RICHMOND, Va. (AP) — In some versions of a story Jan. 7 about former Virginia Gov. Bob McDonnell’s sentencing for public corruption, The Associated Press reported erroneously the contents of a letter from U.S. Sen. Tim Kaine. Kaine said that McDonnell’s work to restore voting rights for thousands of felons should weigh positively in the judge’s sentencing decision. But he did not ask the judge to spare McDonnell from prison.
A corrected version of the story is below:
Judge lowers sentencing range for ex-Gov. Bob McDonnell
Judge lowers sentencing range for ex-Virginia Gov. Bob McDonnell to 6 ½ to 8 years
By LARRY O’DELL and ALAN SUDERMAN
RICHMOND, Va. (AP) — Former Virginia Gov. Bob McDonnell, once a top Republican prospect for national office, faced sentencing Tuesday for selling the influence of his office to the CEO of a dietary supplements company.
Prosecutors recommended a federal prison term of at least 10 years for McDonnell, who was convicted of 11 public corruption counts, but a judge lowered the sentencing guideline range to about 6 ½ years to 8 years.
Defense attorneys asked U.S. District Judge James Spencer to order three years of community service, arguing that the federal investigation that destroyed his career and exposed details of his rocky marriage and shaky finances was punishment enough.
The judge is not bound by the guidelines. He heard from character witnesses and is expected to give his decision sometime Tuesday.
McDonnell’s friends and supporters packed the courthouse, including former NFL standout Bruce Smith and several state lawmakers. McDonnell’s family members — including wife Maureen, also convicted of bribery — were also there.
More than 400 people have written letters of support for McDonnell — with former Democratic Gov. and current U.S. Sen. Tim Kaine among them. Several, including two of the McDonnells’ daughters, placed much of the blame with Bob McDonnell’s wife.
Several charities have offered McDonnell volunteer positions, including religious broadcaster Pat Robertson’s Operation Blessing, which had jobs managing a hunger relief program in Appalachia and another working at an orphanage and fish farm in Haiti.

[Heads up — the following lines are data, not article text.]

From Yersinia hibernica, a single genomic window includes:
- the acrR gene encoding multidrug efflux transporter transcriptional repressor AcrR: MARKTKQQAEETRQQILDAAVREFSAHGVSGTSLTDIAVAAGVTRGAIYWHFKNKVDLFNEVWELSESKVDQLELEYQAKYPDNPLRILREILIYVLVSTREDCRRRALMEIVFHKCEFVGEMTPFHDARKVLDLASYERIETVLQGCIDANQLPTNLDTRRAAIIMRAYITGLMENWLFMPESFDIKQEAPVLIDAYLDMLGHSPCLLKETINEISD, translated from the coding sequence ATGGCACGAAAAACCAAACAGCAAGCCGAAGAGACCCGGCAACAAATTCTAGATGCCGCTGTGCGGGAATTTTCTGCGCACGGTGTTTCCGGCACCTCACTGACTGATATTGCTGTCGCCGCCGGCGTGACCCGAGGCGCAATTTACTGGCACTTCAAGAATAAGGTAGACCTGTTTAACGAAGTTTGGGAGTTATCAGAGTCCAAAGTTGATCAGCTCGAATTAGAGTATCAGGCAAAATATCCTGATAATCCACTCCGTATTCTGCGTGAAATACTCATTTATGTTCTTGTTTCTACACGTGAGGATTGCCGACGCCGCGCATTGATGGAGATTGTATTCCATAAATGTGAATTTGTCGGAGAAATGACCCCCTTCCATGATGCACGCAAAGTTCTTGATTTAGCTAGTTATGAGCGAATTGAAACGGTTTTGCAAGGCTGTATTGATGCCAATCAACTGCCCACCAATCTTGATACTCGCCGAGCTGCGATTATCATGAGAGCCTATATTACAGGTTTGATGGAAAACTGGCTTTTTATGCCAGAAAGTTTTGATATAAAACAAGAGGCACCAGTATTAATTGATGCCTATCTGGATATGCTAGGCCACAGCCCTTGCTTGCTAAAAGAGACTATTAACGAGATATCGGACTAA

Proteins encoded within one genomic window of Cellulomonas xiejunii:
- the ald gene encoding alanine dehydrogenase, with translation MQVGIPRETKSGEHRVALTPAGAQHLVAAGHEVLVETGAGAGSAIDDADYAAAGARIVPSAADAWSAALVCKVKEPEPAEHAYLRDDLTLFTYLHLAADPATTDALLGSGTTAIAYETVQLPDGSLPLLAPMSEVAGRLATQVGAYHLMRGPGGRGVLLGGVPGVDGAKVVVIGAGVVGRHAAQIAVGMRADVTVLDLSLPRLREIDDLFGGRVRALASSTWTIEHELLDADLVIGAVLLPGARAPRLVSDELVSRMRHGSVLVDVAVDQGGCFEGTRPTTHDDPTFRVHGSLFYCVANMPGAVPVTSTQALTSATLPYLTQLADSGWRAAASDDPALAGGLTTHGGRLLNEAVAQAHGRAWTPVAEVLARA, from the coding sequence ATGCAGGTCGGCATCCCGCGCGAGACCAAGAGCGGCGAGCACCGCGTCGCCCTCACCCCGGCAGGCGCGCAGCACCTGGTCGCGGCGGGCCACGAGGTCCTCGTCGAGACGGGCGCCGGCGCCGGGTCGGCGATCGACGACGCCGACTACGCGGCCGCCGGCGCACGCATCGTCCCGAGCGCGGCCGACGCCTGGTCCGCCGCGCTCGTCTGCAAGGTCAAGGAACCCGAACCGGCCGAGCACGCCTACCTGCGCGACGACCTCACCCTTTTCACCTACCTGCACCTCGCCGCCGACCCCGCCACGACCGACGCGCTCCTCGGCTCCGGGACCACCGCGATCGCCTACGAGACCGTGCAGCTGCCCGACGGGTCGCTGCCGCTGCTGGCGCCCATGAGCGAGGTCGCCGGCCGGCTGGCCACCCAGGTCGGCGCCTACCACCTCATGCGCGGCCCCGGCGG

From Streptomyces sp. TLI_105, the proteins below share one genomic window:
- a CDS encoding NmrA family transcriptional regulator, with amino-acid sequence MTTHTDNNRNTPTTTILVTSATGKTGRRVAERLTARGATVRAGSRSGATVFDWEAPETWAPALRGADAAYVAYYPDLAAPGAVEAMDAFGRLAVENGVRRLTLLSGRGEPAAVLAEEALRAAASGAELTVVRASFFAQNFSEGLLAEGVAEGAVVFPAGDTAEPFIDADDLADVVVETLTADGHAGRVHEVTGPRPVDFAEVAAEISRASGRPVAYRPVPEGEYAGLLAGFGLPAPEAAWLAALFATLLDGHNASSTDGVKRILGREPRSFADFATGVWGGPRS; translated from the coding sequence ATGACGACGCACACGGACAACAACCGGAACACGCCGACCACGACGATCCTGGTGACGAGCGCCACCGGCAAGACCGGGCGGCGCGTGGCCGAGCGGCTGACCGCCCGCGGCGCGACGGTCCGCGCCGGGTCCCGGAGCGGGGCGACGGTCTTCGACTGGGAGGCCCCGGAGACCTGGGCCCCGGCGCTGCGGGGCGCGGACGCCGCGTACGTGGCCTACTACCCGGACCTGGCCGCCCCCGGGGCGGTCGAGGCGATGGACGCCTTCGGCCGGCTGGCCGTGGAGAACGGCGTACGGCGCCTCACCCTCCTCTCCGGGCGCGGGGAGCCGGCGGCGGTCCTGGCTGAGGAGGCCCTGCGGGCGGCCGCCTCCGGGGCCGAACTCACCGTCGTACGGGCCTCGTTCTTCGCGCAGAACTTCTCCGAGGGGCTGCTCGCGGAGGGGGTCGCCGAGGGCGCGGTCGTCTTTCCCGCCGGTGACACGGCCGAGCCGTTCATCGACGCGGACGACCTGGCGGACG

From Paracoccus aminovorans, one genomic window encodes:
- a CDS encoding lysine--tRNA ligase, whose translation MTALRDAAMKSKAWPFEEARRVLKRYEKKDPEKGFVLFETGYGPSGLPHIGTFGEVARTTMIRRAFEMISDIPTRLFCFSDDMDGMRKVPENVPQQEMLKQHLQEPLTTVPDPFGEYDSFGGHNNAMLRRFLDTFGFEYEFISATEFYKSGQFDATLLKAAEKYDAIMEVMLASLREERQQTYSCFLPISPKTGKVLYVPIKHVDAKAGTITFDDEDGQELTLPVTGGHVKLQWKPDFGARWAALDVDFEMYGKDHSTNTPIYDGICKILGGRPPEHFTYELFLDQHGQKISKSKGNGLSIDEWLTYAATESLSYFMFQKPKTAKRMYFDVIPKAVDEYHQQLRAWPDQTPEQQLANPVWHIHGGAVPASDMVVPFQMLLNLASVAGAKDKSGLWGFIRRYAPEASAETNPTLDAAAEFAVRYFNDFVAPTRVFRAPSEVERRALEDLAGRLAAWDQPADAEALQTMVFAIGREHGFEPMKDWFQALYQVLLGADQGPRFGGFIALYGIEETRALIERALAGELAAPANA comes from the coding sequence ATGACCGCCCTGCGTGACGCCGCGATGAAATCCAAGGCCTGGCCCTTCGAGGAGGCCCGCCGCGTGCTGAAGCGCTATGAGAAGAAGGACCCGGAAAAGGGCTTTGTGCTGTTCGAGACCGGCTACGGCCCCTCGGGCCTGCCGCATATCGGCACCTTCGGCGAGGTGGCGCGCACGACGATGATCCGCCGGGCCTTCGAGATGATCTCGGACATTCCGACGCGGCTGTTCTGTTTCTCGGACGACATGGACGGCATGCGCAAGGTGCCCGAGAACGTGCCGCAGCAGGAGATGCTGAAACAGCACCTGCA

The defense called several character witnesses to testify Tuesday, and they asked Spencer to let McDonnell help the needy rather than sit in prison. They testified that McDonnell was a man of deep faith who believed in second chances.
“He’s been punished enough,” said Virginia House Speaker William J. Howell.
However, it’s unlikely the former governor will avoid prison entirely. If he gets prison time, McDonnell is asking to be released on bond pending appeal.
The judge lowered the guideline range that prosecutors recommended, saying an “obstruction of justice” enhancement shouldn’t count toward it. McDonnell shouldn’t be punished for giving testimony that the jury did not believe, the judge said.
The jury found McDonnell and his wife, Maureen, guilty in September of accepting more than $165,000 in loans and gifts — including a Rolex watch and designer clothing — in exchange for promoting a nutritional supplement marketed as a miracle cure by Star Scientific Inc. The company’s former CEO, Jonnie Williams, testified under immunity as the prosecution’s star witness.
McDonnell testified in his own defense during the six-week trial, acknowledging he accepted Williams’ largesse but claiming he did nothing for him in return other than routine political courtesies.
Maureen McDonnell, who did not testify, will be sentenced Feb. 20 on eight corruption counts.
The case prompted the General Assembly to tighten state ethics laws and some Virginia elected officials have voluntarily limited the value of gifts they will accept.
McDonnell, 60, was once considered a possible running mate for Mitt Romney. He delivered the 2010 Republican response to the State of the Union Address and became chairman of the Republican Governors Association in 2011. He was indicted 10 days after leaving office.
At trial, the McDonnells’ defense strategy depended in large part on convincing the jury that their marriage was so strained they could not have conspired to squeeze bribes out of Williams. They arrived at and left the courthouse separately every day and rarely even glanced at each other as they sat separated by lawyers at the defense table.
McDonnell and other witnesses testified about the first lady’s erratic behavior, suggesting she was largely responsible for the cozy relationship that developed between the couple and Williams. They said she was prone to such angry outbursts that the Executive Mansion staff threatened a mass resignation. One acknowledged calling Maureen McDonnell “a nutbag.”
Prosecutors countered the broken marriage defense by showing the jury photos of the McDonnells holding hands as recently as at pretrial hearings.
Defense attorneys also claimed Maureen McDonnell developed a “crush” on Williams, and several witnesses described her relationship with the wealthy vitamin executive as inappropriate and flirtatious. But nobody suggested the relationship was physical, and Williams testified that his dealings with the McDonnells were all business.